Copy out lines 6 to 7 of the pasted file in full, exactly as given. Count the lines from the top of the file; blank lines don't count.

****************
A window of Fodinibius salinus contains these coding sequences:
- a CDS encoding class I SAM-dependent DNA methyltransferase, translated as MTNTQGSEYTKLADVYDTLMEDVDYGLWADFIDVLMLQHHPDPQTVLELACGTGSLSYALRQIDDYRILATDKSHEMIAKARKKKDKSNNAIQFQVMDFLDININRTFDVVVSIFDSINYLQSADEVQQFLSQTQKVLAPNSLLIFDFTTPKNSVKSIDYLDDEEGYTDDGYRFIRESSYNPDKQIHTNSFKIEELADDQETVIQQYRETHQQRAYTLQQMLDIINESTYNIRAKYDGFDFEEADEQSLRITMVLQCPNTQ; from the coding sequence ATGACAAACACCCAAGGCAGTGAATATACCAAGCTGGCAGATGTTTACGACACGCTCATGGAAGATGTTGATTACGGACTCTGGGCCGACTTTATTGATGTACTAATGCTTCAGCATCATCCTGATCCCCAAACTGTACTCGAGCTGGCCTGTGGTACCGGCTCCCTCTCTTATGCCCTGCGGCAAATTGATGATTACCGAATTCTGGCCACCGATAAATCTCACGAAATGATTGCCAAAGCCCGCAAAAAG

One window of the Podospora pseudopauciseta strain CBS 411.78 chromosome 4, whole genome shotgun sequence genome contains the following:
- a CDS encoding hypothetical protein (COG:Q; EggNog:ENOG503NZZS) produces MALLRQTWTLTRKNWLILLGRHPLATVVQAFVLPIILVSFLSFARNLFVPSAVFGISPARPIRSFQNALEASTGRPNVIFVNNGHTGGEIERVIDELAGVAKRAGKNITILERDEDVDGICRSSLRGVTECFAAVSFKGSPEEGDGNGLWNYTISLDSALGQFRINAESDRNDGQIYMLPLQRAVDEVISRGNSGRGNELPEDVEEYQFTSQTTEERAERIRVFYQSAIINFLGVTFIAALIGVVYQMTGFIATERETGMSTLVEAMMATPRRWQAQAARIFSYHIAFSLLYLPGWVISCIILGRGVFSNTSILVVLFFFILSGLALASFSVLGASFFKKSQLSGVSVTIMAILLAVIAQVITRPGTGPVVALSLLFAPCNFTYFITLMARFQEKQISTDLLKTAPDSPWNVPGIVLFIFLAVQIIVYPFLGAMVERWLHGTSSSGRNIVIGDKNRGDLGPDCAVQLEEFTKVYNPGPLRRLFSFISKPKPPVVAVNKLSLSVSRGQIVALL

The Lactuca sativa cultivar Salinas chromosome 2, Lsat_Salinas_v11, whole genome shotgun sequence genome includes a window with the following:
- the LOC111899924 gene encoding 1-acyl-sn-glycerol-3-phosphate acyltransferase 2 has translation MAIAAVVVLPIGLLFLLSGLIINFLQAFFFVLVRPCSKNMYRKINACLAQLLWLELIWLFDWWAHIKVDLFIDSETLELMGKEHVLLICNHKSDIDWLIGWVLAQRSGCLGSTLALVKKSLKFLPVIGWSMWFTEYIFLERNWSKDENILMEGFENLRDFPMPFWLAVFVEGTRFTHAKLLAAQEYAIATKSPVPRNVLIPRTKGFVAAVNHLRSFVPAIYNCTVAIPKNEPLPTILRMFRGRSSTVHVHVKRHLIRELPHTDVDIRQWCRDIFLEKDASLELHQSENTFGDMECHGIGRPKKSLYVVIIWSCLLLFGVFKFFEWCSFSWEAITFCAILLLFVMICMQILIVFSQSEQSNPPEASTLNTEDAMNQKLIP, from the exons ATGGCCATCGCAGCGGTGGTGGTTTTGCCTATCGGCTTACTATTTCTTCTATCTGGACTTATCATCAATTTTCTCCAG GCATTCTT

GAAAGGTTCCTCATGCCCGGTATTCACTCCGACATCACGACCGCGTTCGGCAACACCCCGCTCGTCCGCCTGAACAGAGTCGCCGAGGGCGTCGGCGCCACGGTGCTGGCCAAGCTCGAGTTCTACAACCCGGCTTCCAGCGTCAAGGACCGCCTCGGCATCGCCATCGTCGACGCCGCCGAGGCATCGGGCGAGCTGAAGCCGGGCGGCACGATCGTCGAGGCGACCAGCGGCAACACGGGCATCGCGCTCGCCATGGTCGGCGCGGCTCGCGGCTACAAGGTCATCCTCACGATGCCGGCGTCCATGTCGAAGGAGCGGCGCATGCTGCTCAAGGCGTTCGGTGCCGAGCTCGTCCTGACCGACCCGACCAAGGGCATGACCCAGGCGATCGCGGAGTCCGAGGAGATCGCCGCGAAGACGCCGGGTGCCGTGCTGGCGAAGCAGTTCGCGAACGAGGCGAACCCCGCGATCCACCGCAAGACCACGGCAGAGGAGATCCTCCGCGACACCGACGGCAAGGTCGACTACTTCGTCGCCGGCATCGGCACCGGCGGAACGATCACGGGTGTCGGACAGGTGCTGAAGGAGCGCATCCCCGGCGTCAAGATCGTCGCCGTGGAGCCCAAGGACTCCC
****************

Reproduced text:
- the LOC111899924 gene encoding 1-acyl-sn-glycerol-3-phosphate acyltransferase 2 has translation MAIAAVVVLPIGLLFLLSGLIINFLQAFFFVLVRPCSKNMYRKINACLAQLLWLELIWLFDWWAHIKVDLFIDSETLELMGKEHVLLICNHKSDIDWLIGWVLAQRSGCLGSTLALVKKSLKFLPVIGWSMWFTEYIFLERNWSKDENILMEGFENLRDFPMPFWLAVFVEGTRFTHAKLLAAQEYAIATKSPVPRNVLIPRTKGFVAAVNHLRSFVPAIYNCTVAIPKNEPLPTILRMFRGRSSTVHVHVKRHLIRELPHTDVDIRQWCRDIFLEKDASLELHQSENTFGDMECHGIGRPKKSLYVVIIWSCLLLFGVFKFFEWCSFSWEAITFCAILLLFVMICMQILIVFSQSEQSNPPEASTLNTEDAMNQKLIP, from the exons ATGGCCATCGCAGCGGTGGTGGTTTTGCCTATCGGCTTACTATTTCTTCTATCTGGACTTATCATCAATTTTCTCCAG GCATTCTT

GAAAGGTTCCTCATGCCCGGTATTCACTCCGACATCACGACCGCGTTCGGCAACACCCCGCTCGTCCGCCTGAACAGAGTCGCCGAGGGCGTCGGCGCCACGGTGCTGGCCAAGCTCGAGTTCTACAACCCGGCTTCCAGCGTCAAGGACCGCCTCGGCATCGCCATCGTCGACGCCGCCGAGGCATCGGGCGAGCTGAAGCCGGGCGGCACGATCGTCGAGGCGACCAGCGGCAACACGGGCATCGCGCTCGCCATGGTCGGCGCGGCTCGCGGCTACAAGGTCATCCTCACGATGCCGGCGTCCATGTCGAAGGAGCGGCGCATGCTGCTCAAGGCGTTCGGTGCCGAGCTCGTCCTGACCGACCCGACCAAGGGCATGACCCAGGCGATCGCGGAGTCCGAGGAGATCGCCGCGAAGACGCCGGGTGCCGTGCTGGCGAAGCAGTTCGCGAACGAGGCGAACCCCGCGATCCACCGCAAGACCACGGCAGAGGAGATCCTCCGCGACACCGACGGCAAGGTCGACTACTTCGTCGCCGGCATCGGCACCGGCGGAACGATCACGGGTGTCGGACAGGTGCTGAAGGAGCGCATCCCCGGCGTCAAGATCGTCGCCGTGGAGCCCAAGGACTCCC